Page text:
various illustrations
December 21st, 2016

Eight New Year’s Resolutions for the Mid-Sized Manufacturer

If you’re looking for a competitive edge in 2017, you’ll need to:

  • Find out how manufacturers can use design to be stronger competitors next year.
  • Learn how to reduce product cost while improving product design.
  • Explore new materials and win design patents.
  • Shape your design for Millennials and online retail.
  • Achieve more valuable innovation, better ideas, and
  • a deeper understanding of the customer experience.

Find your 2017 edge in these eight New Year’s Resolutions for the Mid-Sized Manufacturer.

1. Be a Stronger Competitor

By Reducing Cost, Enhancing Design, and Winning Design Patents

If you see a competitor’s innovation as a real threat, then consider several design approaches as part of your response.

Better Design and Lower Cost

If a competitive innovation involves a price cut, then lowering your price may be in order, but first consider design updates. Design refinements can be small, nuanced visual differences that communicate something new, or they can be deeper product design revisions that provide more value. Don’t just race to the bottom of the price range. If you do, then you’re only as good as your last price. Shoot for better design AND a better price—a powerful contender in any market. With a smart design strategy, a new design may have minimal impact on your cost of goods. In fact, a redesign can reduce cost while enhancing design. Effective design isn’t just about adding the latest product feature or using a higher cost material. It’s about considering your product in a whole new light. For the Perfect Flame family of gas grills, we reduced cost through selective use of materials, enhanced the pull-through with a consistent family look, and created a design that Newsweek Magazine called “a five burner beauty…perfect for avoiding BBQ envy.”

Design Patents

Work to achieve an original design that warrants a design patent. While utility patents were historically considered more valuable, the design patent has protected billions of dollars in market share for companies like Apple since it launched the iPhone in 2007 (the recent Samsung ruling, while limiting the payout to Apple, maintained that Samsung had infringed in key areas covered by the design patent). And for BOLTGROUP clients, most of whom are mid-sized manufacturers, design patents around our designs have created strong competitive barriers.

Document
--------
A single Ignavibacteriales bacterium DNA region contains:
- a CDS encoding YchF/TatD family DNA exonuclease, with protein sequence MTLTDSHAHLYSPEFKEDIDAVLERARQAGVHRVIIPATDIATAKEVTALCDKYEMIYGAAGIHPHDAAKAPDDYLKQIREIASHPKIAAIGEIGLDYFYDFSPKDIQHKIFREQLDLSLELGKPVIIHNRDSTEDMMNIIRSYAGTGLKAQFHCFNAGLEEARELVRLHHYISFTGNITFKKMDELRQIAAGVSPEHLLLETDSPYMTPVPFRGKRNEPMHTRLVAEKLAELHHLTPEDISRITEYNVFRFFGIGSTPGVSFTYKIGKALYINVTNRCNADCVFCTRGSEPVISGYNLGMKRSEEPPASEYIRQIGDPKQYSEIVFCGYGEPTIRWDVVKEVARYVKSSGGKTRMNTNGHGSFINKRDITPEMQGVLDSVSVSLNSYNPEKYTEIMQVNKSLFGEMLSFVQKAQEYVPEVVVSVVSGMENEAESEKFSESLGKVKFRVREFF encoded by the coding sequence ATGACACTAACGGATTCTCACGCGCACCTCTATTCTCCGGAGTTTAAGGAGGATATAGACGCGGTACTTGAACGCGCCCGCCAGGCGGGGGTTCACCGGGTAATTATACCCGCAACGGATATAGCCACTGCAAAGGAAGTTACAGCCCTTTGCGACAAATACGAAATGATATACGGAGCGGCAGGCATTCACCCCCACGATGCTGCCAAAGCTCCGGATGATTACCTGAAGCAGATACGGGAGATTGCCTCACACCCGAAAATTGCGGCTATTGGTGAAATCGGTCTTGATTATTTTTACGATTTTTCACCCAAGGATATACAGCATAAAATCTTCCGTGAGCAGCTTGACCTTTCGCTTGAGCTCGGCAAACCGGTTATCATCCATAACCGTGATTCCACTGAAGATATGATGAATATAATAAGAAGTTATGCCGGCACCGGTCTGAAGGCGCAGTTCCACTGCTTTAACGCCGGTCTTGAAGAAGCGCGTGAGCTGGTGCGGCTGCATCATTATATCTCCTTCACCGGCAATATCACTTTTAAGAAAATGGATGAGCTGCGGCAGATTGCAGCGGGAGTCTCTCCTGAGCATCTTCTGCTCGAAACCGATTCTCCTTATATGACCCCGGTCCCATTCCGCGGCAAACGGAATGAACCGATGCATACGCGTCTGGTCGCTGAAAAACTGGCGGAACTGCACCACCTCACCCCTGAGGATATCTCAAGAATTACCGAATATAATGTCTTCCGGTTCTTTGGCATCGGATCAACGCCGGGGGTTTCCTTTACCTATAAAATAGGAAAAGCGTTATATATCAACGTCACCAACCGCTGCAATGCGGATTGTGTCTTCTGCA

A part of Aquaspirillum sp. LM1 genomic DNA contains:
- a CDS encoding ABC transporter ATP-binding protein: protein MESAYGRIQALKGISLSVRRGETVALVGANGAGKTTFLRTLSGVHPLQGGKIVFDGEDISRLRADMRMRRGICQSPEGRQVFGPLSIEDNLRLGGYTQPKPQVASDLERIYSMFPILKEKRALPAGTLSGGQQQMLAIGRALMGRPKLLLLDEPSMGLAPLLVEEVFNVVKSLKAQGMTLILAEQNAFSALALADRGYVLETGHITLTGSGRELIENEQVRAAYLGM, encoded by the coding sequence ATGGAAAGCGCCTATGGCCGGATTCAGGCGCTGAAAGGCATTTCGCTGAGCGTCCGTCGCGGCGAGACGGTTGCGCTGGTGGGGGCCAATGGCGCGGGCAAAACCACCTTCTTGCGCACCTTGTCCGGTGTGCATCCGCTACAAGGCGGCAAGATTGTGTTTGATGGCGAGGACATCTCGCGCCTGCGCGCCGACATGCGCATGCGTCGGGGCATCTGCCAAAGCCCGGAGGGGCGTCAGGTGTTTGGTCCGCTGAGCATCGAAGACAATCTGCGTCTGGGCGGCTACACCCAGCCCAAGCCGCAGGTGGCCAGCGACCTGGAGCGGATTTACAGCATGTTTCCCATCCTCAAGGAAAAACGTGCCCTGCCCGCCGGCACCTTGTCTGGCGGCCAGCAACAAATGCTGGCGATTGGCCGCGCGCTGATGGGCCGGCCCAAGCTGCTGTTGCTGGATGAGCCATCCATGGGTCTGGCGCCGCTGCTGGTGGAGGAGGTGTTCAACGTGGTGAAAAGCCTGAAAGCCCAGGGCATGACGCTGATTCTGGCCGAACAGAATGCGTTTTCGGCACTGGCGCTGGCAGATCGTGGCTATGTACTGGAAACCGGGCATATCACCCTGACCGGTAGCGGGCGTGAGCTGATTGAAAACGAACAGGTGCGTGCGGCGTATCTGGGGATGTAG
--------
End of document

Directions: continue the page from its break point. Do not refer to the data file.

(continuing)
For more about reacting to competitor’s innovations click here.

graph for outsmarting your competition

2. Beat the Big Guys

By Understanding Your End Users and Loving Them More Than Anyone

As a mid-sized manufacturer, you can do better than bigger competitors because you can love your end user more than they do! And with the right tools, processes, and experts, you can make your end users love you too. Rather than getting stuck on just innovation, cost cutting, or squeezing out the last drop of efficiency in your processes, get passionate about your end user. How?

Get to know who they are—intimately.

  • Why do they behave the way they do?
  • What motivates them?
  • What are their values?
  • Their concerns?
  • What makes them happy and energized?
  • What keeps them awake at night?

Spend time with them when they’re using your products.

  • Study them.
  • Watch them.
  • Video them.
  • Talk to them.
  • Analyze everything. Every detail. Every movement.

Product designers are trained to do this—so don’t just listen to your sales people; send professional researchers, industrial designers, and design engineers.

But how can you do user research on a tight budget and schedule?

New methods have emerged that shorten timelines, reduce costs, and penetrate deeper into consumer thinking and behavior. Here are some examples: (For more examples see the links below).

Hold Maker Sessions

Recruit skilled users and enthusiasts of the products in your category for “maker sessions” with your design and engineering team. These sessions are very cost-effective and are part focus group, part observational research, part brainstorming, and part mock-up making.

Shadow Skilled Users

Recruit a small number of skilled users who will allow your design and engineering team to shadow them through a day in their life, with emphasis on their relationship with your category. Observe with an open mind and capture the day with videotape or photographs.

Videotape Everything (or have the end user do it for you!)

Video speeds up the insight gathering process in several ways. First, it captures the fleeting moments of user behavior so a larger team can easily analyze and uncover deeper insights. Second, it becomes the content for storytelling by the research team to the larger team. Don’t have a team to shoot video? Then recruit users to shoot their own photos and video their experiences with your category. And have them keep written diaries to keep track of their activities and emotions interacting with your product category over a given time period.

Use Online Focus Groups and Bulletin Boards

The hefty cost and time associated with research is due in part to travel costs. Web-based focus groups can be assembled with participants from around the world without travel. With new focus group software, consumers can communicate online from their homes or offices, see the moderator, see images you want to share, and see each other—just like an in-person focus group.

Integrate the Design Team into the Research